Tyler Wood wrote:
> Ah, that helps greatly- I was just curious where I could find these options. Btw, I'm getting the ipod video on Saturday (bye-bye, PNY vibe 2 gb player).
> Oh, those other questions were, I believe,:
> How does .ogg at 64 kbps compare with mp3 ranging from 96 kbps to 192 kbps? (with 3500 files).
Sorry, I meant to reply to this last week, but forgot. I don't recall
seeing a response to this question, so here goes.
ogg at approx. 64 kbits can probably compete with mp3 at 80-96 kbits.
Ogg is especially good at low bit rates, much better than mp3, but this
is not true at any higher bit rates. At 128 kbits, mp3 and ogg are
reasonably comparable. I've seen reports of double-blind studies done
about these two things on Hydrogen Audio. As to which is the best at
bit rates higher than 128, I haven't seen any reports of studies.
Generally speaking though, transparency for most people occurs in the
range 160 kbits to 192 kbits in terms of mp3 encoding. However, there
are people who can distinguish higher bit rates than these from the real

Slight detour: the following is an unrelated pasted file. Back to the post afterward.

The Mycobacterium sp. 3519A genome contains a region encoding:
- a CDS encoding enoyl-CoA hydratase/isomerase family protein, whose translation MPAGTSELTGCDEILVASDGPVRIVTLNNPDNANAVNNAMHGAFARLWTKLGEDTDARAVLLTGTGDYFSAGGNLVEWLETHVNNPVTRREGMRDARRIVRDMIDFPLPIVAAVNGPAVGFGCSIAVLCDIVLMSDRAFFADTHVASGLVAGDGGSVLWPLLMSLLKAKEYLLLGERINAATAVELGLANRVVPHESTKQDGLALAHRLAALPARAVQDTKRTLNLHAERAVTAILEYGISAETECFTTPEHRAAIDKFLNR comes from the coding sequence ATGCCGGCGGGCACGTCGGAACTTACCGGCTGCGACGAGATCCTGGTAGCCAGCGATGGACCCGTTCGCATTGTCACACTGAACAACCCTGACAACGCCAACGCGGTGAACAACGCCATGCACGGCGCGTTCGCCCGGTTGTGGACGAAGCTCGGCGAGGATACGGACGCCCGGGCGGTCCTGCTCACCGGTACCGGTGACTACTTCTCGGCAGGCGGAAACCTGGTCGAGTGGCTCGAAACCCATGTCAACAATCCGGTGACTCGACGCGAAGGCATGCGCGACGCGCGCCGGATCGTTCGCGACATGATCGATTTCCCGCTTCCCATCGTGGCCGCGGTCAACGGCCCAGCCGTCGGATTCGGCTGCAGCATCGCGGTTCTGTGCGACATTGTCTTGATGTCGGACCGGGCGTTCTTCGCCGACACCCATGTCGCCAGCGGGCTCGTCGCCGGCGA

thing, but audiophiles such as those are in a minority. Lower bit rates
like 64 and 96 really are substandard and sound pretty terrible.
As a general guide, music really shouldn't be encoded at anything less
than 128 kbits, and if you are going to encode at less than 128 kbits,
it might pay to use ogg. If you're unhappy with 128 kbit mp3,
try 160 kbit or 192 kbit, but any more than this would probably be
overkill for many listeners. On top of this, many digital audio players
have fairly poor dacs and output amplifiers, so the increase in file
sizes wouldn't necessarily be worth the miniscule improvement in sound
quality obtained. The hardware in many players simply can' take
advantage of the extra audio information. This is not a criticism of
players, its just simple physics. High quality DAC and output
amplifiers require more power which is a limited resource on these tiny
devices. Using higher quality parts would result in shorter battery
life or larger batteries (and more bulk). I do expect the audio quality
to improve as time goes on.
There is always a trade-off between quality and file size. Higher
quality means larger files. The most important thing is to choose a bit
rate encoding that satisfies the quality you're prepared to tolerate and
your storage requirements (that is, how much music you want to cram onto
P.S. For the audio oficionados amongst us, I've glossed over quite a
few details here for the sake of simplicity, e.g., the fact that ogg is
a vbr format and does not have a constant bit rate mode like mp3 does, etc.
Received on 2007-03-08